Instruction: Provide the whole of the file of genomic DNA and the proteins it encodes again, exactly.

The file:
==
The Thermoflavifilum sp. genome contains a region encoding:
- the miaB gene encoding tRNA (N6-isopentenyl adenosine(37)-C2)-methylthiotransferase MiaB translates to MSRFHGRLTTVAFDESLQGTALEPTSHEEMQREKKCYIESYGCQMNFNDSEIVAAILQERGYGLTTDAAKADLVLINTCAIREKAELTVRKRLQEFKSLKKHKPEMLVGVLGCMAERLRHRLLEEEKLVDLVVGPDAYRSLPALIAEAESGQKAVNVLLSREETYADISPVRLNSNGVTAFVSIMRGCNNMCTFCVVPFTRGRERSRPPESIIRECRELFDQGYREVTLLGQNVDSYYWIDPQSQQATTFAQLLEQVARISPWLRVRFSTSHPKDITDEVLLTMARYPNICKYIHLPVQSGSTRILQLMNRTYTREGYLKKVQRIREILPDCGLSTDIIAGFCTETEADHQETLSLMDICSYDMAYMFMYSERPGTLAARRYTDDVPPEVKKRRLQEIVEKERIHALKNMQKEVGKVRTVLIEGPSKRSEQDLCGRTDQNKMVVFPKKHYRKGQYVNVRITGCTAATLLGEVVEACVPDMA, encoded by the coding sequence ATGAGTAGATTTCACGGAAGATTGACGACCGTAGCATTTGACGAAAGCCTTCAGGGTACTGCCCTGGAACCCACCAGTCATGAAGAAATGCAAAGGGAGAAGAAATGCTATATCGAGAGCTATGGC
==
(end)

The Thermoflavifilum sp. genome contains a region encoding:
- the miaB gene encoding tRNA (N6-isopentenyl adenosine(37)-C2)-methylthiotransferase MiaB translates to MSRFHGRLTTVAFDESLQGTALEPTSHEEMQREKKCYIESYGCQMNFNDSEIVAAILQERGYGLTTDAAKADLVLINTCAIREKAELTVRKRLQEFKSLKKHKPEMLVGVLGCMAERLRHRLLEEEKLVDLVVGPDAYRSLPALIAEAESGQKAVNVLLSREETYADISPVRLNSNGVTAFVSIMRGCNNMCTFCVVPFTRGRERSRPPESIIRECRELFDQGYREVTLLGQNVDSYYWIDPQSQQATTFAQLLEQVARISPWLRVRFSTSHPKDITDEVLLTMARYPNICKYIHLPVQSGSTRILQLMNRTYTREGYLKKVQRIREILPDCGLSTDIIAGFCTETEADHQETLSLMDICSYDMAYMFMYSERPGTLAARRYTDDVPPEVKKRRLQEIVEKERIHALKNMQKEVGKVRTVLIEGPSKRSEQDLCGRTDQNKMVVFPKKHYRKGQYVNVRITGCTAATLLGEVVEACVPDMA, encoded by the coding sequence ATGAGTAGATTTCACGGAAGATTGACGACCGTAGCATTTGACGAAAGCCTTCAGGGTACTGCCCTGGAACCCACCAGTCATGAAGAAATGCAAAGGGAGAAGAAATGCTATATCGAGAGCTATGGC